In this presentation, Dr. Carter explains Evidence-Based Practices and how they apply to providing services and supports to children and families. She discusses how to select a practice, and how to apply it. Likewise, she explains when not to rely exclusively on Evidence-Based Practices. This is a frank, open conversation regarding the often challenging world of finding the right treatment strategies for the children you serve.
Presenter: Patsy Carter, PhD Patsy Carter, PhD received her Bachelor’s Degree in Psychology from the University of Missouri-Columbia, and her Master’s and Doctorate Degrees from the University of Mississippi. She has worked her entire career dealing with children’s and adolescents’ issues in the mental health field. She has worked for the Tennessee Department of Mental Health as a Treatment Coordinator and Custodial Designee. She then came to Missouri and completed her internship at Western Missouri Mental Health Center. She has also worked at the Hearnes Youth Center and the Mid-Missouri Mental Health Center. She has worked in St. Louis at the Great Rivers Mental Health Services; and she is currently the Clinical Director of Children, Youth and Families for the Missouri Department of Mental Health, where she focuses on developing policies and standards to promote quality care in meeting the needs of children and youth with emotional, behavioral, developmental or substance abuse disorders.
The University of Missouri, Missouri Institute of Mental Health will be responsible for this program and will maintain a record of your continuing education credits earned. MIMH will award 1 clock hour or 1.2 contact hours (.1 CEU) for this program. MIMH credit will fulfill Clinical Social Work and Psychologist licensure requirements in the State of Missouri. Attendees with licensure from other states are responsible for seeking appropriate continuing education credit, from their respective boards for completing this program.
This module will talk about early mental health care centers in the state of Missouri including State Hospital Number One in Fulton, the St. Louis County Insane Asylum, and the Saint Louis Hospital for Social Evils. The history of these hospitals, the treatments offered patients, and the management of people with mental illness as affected by social and medical movements form the core of this presentation.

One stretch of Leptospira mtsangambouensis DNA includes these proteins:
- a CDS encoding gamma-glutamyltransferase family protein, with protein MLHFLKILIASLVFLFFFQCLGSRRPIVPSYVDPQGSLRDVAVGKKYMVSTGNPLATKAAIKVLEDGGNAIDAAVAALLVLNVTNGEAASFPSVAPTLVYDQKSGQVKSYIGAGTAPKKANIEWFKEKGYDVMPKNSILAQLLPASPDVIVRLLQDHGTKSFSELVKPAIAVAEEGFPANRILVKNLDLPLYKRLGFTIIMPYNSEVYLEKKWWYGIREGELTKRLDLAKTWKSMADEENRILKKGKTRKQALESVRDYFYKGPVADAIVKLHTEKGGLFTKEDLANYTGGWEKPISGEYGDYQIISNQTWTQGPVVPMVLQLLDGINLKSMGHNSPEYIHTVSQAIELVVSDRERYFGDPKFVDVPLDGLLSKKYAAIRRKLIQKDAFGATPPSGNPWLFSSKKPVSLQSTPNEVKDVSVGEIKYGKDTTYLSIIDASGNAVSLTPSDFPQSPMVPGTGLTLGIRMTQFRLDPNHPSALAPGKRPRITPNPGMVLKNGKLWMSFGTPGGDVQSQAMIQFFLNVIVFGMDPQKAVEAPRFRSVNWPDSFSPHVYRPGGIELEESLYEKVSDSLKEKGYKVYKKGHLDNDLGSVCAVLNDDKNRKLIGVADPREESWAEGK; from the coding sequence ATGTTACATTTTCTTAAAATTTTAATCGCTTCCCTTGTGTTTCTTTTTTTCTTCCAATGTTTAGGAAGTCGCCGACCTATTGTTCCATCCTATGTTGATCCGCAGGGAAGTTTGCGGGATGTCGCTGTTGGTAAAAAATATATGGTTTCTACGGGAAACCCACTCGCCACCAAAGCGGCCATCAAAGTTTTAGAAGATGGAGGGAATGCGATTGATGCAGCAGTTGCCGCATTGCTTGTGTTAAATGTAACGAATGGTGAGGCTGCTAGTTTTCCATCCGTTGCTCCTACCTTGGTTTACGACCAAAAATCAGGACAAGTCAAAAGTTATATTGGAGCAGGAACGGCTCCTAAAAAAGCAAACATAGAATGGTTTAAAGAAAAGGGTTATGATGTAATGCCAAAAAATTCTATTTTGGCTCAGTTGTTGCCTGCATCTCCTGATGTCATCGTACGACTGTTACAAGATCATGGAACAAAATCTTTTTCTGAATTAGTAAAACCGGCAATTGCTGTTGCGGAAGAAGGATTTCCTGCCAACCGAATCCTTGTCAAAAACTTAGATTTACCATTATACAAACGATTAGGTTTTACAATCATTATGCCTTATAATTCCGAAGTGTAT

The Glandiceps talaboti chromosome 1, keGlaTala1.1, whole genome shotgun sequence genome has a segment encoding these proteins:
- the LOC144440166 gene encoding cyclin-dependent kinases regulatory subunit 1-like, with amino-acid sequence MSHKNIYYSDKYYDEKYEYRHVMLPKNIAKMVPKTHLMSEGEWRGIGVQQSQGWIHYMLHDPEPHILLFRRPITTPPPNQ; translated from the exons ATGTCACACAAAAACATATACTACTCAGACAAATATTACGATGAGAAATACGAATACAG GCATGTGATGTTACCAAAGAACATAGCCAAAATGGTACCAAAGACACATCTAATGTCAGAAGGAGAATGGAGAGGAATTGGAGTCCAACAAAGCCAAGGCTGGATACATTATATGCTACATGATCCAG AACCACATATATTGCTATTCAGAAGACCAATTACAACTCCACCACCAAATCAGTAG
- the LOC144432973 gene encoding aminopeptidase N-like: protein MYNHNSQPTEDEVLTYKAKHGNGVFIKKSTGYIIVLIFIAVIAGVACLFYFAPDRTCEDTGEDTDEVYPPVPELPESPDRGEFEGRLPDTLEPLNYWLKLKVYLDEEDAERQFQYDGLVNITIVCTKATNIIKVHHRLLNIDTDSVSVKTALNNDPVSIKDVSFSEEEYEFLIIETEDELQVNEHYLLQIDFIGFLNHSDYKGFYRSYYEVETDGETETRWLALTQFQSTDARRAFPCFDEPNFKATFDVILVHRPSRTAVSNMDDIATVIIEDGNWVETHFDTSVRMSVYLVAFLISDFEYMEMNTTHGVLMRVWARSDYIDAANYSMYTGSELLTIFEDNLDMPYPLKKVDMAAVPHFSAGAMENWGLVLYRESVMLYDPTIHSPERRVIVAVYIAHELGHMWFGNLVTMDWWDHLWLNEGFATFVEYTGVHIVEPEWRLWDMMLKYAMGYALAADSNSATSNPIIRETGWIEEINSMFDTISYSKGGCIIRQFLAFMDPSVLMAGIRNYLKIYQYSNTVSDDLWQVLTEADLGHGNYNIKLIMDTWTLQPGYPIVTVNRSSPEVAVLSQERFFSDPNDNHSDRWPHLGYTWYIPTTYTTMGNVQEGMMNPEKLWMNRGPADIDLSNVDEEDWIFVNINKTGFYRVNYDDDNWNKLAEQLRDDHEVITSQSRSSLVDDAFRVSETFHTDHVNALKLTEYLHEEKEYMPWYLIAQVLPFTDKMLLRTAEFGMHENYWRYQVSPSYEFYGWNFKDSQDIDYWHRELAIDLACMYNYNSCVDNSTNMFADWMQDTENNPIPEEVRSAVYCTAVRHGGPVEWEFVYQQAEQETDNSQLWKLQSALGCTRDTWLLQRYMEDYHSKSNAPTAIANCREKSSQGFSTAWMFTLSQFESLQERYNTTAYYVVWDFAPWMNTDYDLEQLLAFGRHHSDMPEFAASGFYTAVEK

Individuals with mental illness die an average of 25 years younger than the general population. Often these early deaths are attributable to medical factors such as diabetes, heart disease, and hypertension. These other medical factors can be prevented and/or managed with the implementation of good nutritional habits and proper exercise. In this training, Ms. Kincade takes us through the experiences of the Independence Center in St. Louis which set up a Wellness Program for its members. She discusses the challenges faced in various settings–the mental health center, the home and the community–while trying to help people develop good habits, and several practical tips and solutions.
After losing one son to suicide and another in combat within eight months of each other, Major General Graham made it his mission to help prevent other families from facing the same sort of tragedies. Together with his wife, Carol, and his daughter, Melanie, Major General Graham works to raise awareness about untreated depression in the military and the rising number of military suicides. The Grahams have become advocates for soldiers who suffer from post-traumatic stress disorder, traumatic brain injury, and other mental health illnesses. In this DVD, Major General Graham will share his personal story of loss and relate how his family is leading the fight to reduce military suicides.